ROTC regarded in positive light
Eileen Duffy | Thursday, February 24, 2005
Editor’s note: This article is the second in a two-part series exploring the perceptions and realities of the ROTC program at Notre Dame and Saint Mary’s.
Despite the Catholic Church’s opposition to the war in Iraq, Notre Dame has maintained a strong commitment to the Reserve Officers’ Training Corps, and students and faculty say they hold the program and its participants in high regard.
Professor David Cortright, a research fellow for the Kroc Institute for International Peace Studies, said he believes Notre Dame is the ideal place for members of the armed forces to be educated. For example, he said, many students in ROTC take a course called “War, Law, and Ethics” in the theology department, teaching them about ethical principles that apply to avoiding and minimizing harm to non-combatants, as well as the Church’s just war principles.
“I think we want an armed forces imbued with the best moral values and best education on critical and ethical issues,” Cortright said. “We want our officers to be able to think critically – to not be robots in responding to crisis, but to apply independent critical thinking.”
While ROTC students do participate in regular activities, freshman Caitlin Regan of Pangborn said she has noticed something extra in her ROTC classmates.
“I admire them; it requires a lot of dedication,” she said. “Also, they always present themselves officially and respectfully.”
Sophomore Michael Crowley said he was impressed by those in ROTC, noting that he didn’t quite have their stamina.
“It’s hard. They don’t go out much and they have to get up early,” he said. “They have to join the [armed forces] after graduation. I would never want to do it.”
Other students commended the ROTC program as a whole. Stanford Hall sophomore Patrick Cain said he liked ROTC since it “provid[es] an added incentive” for those interested in defending the country.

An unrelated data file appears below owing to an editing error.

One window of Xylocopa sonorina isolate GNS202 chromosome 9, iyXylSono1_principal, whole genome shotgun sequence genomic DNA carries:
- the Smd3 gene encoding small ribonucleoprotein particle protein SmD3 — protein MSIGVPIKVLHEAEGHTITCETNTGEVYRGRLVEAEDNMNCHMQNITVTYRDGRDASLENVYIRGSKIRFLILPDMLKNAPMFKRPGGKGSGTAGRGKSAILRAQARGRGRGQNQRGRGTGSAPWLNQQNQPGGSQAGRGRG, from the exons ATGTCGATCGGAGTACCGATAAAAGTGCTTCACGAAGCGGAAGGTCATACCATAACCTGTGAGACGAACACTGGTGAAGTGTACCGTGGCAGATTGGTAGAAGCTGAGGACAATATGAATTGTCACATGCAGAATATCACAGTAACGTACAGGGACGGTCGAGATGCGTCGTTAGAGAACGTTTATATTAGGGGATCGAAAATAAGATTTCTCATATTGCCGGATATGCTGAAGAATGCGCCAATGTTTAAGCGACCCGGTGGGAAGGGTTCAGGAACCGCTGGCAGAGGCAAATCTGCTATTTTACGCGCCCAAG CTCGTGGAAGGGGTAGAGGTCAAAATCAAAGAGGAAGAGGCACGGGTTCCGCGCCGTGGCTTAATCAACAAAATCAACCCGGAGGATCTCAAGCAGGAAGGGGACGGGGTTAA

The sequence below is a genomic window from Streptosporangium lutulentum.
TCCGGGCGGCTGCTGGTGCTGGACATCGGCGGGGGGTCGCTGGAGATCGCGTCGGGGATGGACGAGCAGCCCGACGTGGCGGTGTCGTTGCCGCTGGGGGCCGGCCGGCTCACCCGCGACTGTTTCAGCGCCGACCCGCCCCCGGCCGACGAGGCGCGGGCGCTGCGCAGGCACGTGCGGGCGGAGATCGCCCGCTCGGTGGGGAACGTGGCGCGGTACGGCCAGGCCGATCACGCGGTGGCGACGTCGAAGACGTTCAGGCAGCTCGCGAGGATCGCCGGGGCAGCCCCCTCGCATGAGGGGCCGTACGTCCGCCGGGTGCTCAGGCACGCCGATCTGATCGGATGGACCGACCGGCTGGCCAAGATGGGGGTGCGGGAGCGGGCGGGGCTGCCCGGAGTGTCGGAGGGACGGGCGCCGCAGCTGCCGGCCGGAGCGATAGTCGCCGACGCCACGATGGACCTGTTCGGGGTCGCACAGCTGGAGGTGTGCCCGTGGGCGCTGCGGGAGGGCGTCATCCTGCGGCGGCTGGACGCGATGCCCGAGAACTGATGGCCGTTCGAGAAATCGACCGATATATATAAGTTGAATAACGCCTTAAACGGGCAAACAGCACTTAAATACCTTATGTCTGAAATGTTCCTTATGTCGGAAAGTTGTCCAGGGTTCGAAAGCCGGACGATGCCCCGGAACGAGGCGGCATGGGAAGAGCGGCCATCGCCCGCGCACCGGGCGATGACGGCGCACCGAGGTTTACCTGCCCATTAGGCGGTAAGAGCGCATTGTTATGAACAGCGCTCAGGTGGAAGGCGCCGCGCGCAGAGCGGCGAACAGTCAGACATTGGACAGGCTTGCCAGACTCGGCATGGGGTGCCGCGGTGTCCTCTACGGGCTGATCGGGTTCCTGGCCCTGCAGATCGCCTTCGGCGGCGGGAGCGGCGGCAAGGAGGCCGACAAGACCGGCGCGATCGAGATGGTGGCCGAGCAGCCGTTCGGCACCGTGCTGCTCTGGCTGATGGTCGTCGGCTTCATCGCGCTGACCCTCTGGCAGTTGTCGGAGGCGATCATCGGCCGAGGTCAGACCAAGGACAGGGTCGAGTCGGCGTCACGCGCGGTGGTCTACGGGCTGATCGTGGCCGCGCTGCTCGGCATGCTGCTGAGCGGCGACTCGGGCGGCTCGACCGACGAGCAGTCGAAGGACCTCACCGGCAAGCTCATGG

Sophomore Dan Sportiello said he admired the economics of the program, calling it a “simple exchange of tuition for military service,” but also said he believes some “are only in the program because they have no choice,” due to financial constraints.
According to Cortright, there has been an ongoing dialogue of monthly meetings between ROTC commanders and Peace Studies staff members since the Peace Studies program was established in 1986. During these “informal” dialogues, Cortright said, discussion has surrounded concerns relating to contemporary peace and security issues.
“We often find we don’t differ that much in opinions … a number of the officers share the same skepticism and concerns about U.S. policy as we the Peace Studies professors,” Cortright said. “We definitely feel there are ways in which we share perspectives and ways in which we can learn from each other.”
Sophomore Andrew Yi said that despite his anti-war sentiments, he has “great respect” for the program and its participants.
“I am grateful for their sacrifice and courage,” he said.
Cortright, though, stressed the need for such a program, even on – or especially on – a Catholic campus.
“Unless we are advocating an absolutely pacifist position, as long as there is an army, it’s better for it to be led by officers trained in ethical principles, who have a broader understanding of civilian values,” Cortright said, “and who therefore will be more reflective of the society from which they come when they are out in military service.”